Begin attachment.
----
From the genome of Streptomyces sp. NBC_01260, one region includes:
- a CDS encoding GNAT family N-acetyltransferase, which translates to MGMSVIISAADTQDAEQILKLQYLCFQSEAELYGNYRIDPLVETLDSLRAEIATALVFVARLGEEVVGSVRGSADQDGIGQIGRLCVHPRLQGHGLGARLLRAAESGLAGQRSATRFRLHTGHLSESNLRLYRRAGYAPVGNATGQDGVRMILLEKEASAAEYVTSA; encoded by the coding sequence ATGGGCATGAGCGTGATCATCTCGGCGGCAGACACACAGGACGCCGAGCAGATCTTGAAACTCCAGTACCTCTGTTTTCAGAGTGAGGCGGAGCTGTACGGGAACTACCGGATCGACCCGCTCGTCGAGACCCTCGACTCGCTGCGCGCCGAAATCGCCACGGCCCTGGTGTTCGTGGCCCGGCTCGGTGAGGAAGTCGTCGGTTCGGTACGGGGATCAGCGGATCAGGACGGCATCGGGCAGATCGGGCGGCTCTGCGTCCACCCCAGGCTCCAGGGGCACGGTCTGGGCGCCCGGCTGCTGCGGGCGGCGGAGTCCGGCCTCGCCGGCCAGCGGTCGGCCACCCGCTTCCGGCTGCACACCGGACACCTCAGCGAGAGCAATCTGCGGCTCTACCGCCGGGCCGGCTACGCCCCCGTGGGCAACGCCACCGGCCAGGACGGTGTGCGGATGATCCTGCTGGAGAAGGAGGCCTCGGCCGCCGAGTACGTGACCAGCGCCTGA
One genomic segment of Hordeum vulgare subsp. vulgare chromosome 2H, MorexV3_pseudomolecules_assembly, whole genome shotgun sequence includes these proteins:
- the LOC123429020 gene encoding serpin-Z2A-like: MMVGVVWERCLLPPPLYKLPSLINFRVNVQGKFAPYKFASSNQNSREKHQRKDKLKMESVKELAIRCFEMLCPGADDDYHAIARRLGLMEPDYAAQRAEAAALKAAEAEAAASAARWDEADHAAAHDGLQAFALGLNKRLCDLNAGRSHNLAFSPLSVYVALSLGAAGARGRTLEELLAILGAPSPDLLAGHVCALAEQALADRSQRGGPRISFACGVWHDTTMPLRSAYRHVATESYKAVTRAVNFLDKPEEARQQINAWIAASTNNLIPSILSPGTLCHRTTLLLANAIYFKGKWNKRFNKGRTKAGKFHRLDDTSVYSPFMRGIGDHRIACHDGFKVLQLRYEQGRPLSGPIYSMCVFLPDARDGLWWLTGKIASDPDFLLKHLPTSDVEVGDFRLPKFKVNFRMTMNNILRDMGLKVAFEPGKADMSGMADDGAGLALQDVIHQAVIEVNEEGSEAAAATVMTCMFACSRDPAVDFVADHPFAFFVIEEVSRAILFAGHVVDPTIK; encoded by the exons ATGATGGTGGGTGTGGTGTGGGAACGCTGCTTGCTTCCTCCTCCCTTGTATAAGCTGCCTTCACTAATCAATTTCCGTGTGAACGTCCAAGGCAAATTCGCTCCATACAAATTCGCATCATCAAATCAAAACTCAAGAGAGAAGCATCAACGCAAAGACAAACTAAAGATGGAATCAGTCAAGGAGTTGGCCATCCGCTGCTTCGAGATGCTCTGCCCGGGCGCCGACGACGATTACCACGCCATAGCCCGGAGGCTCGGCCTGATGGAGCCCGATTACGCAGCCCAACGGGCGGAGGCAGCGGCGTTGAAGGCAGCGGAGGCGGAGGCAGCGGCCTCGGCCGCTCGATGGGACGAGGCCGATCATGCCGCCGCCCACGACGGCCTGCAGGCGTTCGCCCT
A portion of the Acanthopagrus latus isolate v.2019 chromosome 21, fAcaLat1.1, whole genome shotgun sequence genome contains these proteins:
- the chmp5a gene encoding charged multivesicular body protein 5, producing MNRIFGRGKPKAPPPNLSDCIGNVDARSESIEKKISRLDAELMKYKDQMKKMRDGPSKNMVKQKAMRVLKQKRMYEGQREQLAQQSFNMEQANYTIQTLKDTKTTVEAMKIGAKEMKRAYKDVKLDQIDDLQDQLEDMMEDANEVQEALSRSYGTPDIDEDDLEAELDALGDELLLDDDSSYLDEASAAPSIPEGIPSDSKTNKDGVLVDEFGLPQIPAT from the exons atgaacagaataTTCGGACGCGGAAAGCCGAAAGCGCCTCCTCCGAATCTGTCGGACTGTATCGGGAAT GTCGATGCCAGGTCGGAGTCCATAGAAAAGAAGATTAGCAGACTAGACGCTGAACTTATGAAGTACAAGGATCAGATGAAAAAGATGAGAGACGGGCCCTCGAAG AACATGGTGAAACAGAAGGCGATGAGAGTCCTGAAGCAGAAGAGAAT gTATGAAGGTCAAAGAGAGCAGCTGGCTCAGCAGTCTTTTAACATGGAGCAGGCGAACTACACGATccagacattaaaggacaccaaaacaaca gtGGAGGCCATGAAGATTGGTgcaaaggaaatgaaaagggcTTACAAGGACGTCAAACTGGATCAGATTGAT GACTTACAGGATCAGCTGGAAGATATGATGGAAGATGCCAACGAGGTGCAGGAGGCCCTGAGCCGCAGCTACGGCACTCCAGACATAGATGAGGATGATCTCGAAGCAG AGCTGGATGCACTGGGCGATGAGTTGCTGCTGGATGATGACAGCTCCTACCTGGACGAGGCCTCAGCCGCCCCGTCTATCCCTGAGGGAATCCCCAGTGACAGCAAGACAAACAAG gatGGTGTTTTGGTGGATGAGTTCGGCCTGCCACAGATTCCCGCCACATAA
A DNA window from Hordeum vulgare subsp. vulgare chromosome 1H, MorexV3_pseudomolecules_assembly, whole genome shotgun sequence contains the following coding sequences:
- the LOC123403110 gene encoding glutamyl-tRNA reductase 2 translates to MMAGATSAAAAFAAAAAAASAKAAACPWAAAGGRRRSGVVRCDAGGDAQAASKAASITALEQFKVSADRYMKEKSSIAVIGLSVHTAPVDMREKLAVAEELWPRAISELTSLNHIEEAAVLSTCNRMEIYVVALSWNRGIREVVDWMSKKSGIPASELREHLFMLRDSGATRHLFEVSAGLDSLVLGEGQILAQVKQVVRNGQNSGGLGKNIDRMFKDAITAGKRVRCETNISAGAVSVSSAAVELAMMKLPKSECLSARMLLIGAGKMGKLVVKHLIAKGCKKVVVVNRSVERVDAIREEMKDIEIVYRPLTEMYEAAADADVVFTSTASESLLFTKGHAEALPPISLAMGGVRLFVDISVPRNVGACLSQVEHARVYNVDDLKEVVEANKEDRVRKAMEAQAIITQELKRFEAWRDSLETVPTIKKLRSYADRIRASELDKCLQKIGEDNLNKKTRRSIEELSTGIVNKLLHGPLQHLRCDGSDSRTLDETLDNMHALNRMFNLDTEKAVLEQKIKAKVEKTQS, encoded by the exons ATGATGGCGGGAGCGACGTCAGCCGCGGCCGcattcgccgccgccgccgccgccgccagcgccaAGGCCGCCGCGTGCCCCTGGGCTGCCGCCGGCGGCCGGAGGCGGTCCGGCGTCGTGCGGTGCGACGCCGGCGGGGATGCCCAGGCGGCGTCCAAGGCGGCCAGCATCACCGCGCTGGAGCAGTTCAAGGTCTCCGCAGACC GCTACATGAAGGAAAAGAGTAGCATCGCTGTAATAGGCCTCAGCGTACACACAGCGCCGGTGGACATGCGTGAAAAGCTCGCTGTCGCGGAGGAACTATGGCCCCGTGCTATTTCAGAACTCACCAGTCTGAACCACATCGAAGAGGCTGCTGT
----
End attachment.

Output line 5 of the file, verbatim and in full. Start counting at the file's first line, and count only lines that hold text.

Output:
A portion of the Acanthopagrus latus isolate v.2019 chromosome 21, fAcaLat1.1, whole genome shotgun sequence genome contains these proteins: